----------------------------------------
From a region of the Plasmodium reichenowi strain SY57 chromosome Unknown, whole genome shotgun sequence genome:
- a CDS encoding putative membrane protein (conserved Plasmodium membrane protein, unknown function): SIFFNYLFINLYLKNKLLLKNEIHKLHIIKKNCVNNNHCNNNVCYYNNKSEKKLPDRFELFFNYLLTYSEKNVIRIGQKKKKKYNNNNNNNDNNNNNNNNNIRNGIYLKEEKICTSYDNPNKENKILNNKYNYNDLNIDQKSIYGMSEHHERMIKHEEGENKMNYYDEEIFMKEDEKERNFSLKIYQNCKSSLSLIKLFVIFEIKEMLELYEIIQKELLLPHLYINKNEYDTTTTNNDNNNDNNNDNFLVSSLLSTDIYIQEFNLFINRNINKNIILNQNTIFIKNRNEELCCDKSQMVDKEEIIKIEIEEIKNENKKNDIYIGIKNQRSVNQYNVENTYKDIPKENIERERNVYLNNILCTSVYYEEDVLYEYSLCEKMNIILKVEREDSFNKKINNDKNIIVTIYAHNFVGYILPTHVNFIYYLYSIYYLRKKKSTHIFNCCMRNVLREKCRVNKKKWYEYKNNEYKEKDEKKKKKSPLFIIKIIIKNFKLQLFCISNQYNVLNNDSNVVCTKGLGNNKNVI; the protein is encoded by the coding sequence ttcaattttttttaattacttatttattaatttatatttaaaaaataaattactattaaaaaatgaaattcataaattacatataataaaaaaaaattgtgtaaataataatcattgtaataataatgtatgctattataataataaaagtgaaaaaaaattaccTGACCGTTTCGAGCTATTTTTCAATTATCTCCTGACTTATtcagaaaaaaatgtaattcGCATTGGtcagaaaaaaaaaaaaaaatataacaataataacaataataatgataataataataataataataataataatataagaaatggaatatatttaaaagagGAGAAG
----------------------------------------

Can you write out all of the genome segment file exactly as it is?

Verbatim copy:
From a region of the Plasmodium reichenowi strain SY57 chromosome Unknown, whole genome shotgun sequence genome:
- a CDS encoding putative membrane protein (conserved Plasmodium membrane protein, unknown function): SIFFNYLFINLYLKNKLLLKNEIHKLHIIKKNCVNNNHCNNNVCYYNNKSEKKLPDRFELFFNYLLTYSEKNVIRIGQKKKKKYNNNNNNNDNNNNNNNNNIRNGIYLKEEKICTSYDNPNKENKILNNKYNYNDLNIDQKSIYGMSEHHERMIKHEEGENKMNYYDEEIFMKEDEKERNFSLKIYQNCKSSLSLIKLFVIFEIKEMLELYEIIQKELLLPHLYINKNEYDTTTTNNDNNNDNNNDNFLVSSLLSTDIYIQEFNLFINRNINKNIILNQNTIFIKNRNEELCCDKSQMVDKEEIIKIEIEEIKNENKKNDIYIGIKNQRSVNQYNVENTYKDIPKENIERERNVYLNNILCTSVYYEEDVLYEYSLCEKMNIILKVEREDSFNKKINNDKNIIVTIYAHNFVGYILPTHVNFIYYLYSIYYLRKKKSTHIFNCCMRNVLREKCRVNKKKWYEYKNNEYKEKDEKKKKKSPLFIIKIIIKNFKLQLFCISNQYNVLNNDSNVVCTKGLGNNKNVI; the protein is encoded by the coding sequence ttcaattttttttaattacttatttattaatttatatttaaaaaataaattactattaaaaaatgaaattcataaattacatataataaaaaaaaattgtgtaaataataatcattgtaataataatgtatgctattataataataaaagtgaaaaaaaattaccTGACCGTTTCGAGCTATTTTTCAATTATCTCCTGACTTATtcagaaaaaaatgtaattcGCATTGGtcagaaaaaaaaaaaaaaatataacaataataacaataataatgataataataataataataataataataatataagaaatggaatatatttaaaagagGAGAAG